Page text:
My aunt’s five-hundred-year-old house is ensconced within the walls of the Old City, near Herod’s Gate or Bab as-Zahra. Except for the master bedroom and the tabûn (a special kitchen for baking bread), every room is adjacent to the central courtyard, which itself is partly covered by a grape arbor. The grapes were not yet ripe, but had we come a month later, I think I could have just reached up and grabbed myself a fresh snack.

My aunt had always spoiled her little sister. Her hospitality as well as that of her husband and their daughters now was incredible. As Frances and I were newlyweds, they insisted we take the master bedroom, a lovely chamber with a cathedral ceiling. They did not want us to lack anything, which caused an awkward moment after our supper.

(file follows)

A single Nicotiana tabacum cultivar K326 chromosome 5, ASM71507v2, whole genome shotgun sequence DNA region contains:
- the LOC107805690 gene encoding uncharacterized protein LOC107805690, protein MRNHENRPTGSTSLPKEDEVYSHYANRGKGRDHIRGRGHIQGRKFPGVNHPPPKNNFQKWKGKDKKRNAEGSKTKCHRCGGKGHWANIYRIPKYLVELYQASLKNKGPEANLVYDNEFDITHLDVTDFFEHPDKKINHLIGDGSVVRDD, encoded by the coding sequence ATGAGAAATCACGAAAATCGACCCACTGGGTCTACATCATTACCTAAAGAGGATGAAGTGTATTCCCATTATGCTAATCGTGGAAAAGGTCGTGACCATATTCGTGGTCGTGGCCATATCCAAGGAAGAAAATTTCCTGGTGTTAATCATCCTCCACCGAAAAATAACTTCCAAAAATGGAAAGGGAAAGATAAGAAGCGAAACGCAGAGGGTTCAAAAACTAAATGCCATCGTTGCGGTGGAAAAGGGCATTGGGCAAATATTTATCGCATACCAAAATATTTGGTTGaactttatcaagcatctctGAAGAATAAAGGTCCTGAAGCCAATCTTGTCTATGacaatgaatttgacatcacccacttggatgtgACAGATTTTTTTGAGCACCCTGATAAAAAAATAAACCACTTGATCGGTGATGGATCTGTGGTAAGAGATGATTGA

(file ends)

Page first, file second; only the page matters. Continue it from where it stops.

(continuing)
My aunt asked us what we wanted to do that evening, and Frances said she would like to go out for ice cream. A deathly silence fell upon the household.  My aunt spoke little English, so finally my cousin explained the cause of their embarrassment: The ice cream parlor was in a section of the city closed off to non-Jews at night.  “I don’t need ice cream,” Frances reassured our hosts.

The next day, we made our way past soldiers armed with rifles to a camp filled with “internally displaced” refugees. The day after that, Frances had traded in her touristy-looking straw hat for a Muslim style headscarf that provoked visible affection from the locals we met.